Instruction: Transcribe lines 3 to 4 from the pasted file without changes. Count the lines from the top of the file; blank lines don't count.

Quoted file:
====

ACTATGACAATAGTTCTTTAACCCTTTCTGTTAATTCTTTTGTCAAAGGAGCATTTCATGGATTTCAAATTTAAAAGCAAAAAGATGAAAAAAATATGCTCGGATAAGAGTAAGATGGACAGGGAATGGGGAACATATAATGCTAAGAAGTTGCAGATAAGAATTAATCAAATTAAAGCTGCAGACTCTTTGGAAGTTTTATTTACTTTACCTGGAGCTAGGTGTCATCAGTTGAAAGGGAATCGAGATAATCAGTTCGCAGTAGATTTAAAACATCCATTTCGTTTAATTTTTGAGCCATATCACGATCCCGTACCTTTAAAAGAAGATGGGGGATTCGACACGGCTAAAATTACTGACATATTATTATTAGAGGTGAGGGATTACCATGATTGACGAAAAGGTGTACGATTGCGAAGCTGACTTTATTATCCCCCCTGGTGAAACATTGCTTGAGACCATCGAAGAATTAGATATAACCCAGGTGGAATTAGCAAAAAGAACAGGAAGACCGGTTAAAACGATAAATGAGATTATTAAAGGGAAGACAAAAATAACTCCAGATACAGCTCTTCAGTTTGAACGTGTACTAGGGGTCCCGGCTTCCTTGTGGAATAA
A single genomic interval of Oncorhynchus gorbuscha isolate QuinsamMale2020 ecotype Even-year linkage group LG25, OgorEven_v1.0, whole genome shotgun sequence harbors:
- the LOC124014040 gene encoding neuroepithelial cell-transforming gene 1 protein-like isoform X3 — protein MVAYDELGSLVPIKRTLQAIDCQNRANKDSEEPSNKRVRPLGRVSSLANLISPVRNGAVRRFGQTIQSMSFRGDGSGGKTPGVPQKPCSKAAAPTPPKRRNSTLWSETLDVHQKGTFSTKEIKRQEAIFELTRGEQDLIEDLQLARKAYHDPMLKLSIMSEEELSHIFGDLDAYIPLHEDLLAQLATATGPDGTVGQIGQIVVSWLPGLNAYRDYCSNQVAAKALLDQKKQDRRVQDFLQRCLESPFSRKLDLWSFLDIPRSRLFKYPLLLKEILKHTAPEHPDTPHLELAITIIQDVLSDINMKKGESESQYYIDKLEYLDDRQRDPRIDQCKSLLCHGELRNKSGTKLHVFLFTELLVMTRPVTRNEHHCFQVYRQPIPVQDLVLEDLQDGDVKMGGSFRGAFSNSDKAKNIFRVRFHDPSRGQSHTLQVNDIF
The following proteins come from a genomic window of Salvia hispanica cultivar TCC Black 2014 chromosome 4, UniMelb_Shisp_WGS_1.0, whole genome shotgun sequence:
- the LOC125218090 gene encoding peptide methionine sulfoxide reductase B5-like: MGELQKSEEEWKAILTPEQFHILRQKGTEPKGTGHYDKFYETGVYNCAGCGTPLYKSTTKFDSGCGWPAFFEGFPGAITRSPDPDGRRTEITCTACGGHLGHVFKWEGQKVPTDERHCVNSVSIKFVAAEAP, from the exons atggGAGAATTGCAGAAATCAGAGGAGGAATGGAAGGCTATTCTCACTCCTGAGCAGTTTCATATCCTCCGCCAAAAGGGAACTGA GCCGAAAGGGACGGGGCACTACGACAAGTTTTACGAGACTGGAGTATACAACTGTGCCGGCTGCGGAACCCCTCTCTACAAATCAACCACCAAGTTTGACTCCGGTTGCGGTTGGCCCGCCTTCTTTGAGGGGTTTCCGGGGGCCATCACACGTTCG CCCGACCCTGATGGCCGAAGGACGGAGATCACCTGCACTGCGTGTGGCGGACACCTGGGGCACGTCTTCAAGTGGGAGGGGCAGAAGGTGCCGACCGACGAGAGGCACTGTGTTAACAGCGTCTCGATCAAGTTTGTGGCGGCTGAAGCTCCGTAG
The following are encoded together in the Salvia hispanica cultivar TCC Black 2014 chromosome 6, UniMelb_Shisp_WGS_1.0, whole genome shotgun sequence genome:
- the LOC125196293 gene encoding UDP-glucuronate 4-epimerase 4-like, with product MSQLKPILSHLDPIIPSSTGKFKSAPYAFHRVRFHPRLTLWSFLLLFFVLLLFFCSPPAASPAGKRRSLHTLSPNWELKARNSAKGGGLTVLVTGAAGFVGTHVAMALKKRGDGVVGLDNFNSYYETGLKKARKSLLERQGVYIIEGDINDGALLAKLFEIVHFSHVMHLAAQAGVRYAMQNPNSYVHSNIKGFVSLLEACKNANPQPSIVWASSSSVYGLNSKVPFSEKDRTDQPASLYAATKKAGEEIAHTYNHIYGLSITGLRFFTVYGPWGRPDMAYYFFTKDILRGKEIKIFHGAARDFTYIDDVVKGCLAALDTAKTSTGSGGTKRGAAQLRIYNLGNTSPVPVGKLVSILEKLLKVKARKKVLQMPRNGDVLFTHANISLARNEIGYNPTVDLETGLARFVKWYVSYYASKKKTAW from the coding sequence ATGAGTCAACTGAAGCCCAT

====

- the LOC124014040 gene encoding neuroepithelial cell-transforming gene 1 protein-like isoform X3 — protein MVAYDELGSLVPIKRTLQAIDCQNRANKDSEEPSNKRVRPLGRVSSLANLISPVRNGAVRRFGQTIQSMSFRGDGSGGKTPGVPQKPCSKAAAPTPPKRRNSTLWSETLDVHQKGTFSTKEIKRQEAIFELTRGEQDLIEDLQLARKAYHDPMLKLSIMSEEELSHIFGDLDAYIPLHEDLLAQLATATGPDGTVGQIGQIVVSWLPGLNAYRDYCSNQVAAKALLDQKKQDRRVQDFLQRCLESPFSRKLDLWSFLDIPRSRLFKYPLLLKEILKHTAPEHPDTPHLELAITIIQDVLSDINMKKGESESQYYIDKLEYLDDRQRDPRIDQCKSLLCHGELRNKSGTKLHVFLFTELLVMTRPVTRNEHHCFQVYRQPIPVQDLVLEDLQDGDVKMGGSFRGAFSNSDKAKNIFRVRFHDPSRGQSHTLQVNDIF
The following proteins come from a genomic window of Salvia hispanica cultivar TCC Black 2014 chromosome 4, UniMelb_Shisp_WGS_1.0, whole genome shotgun sequence: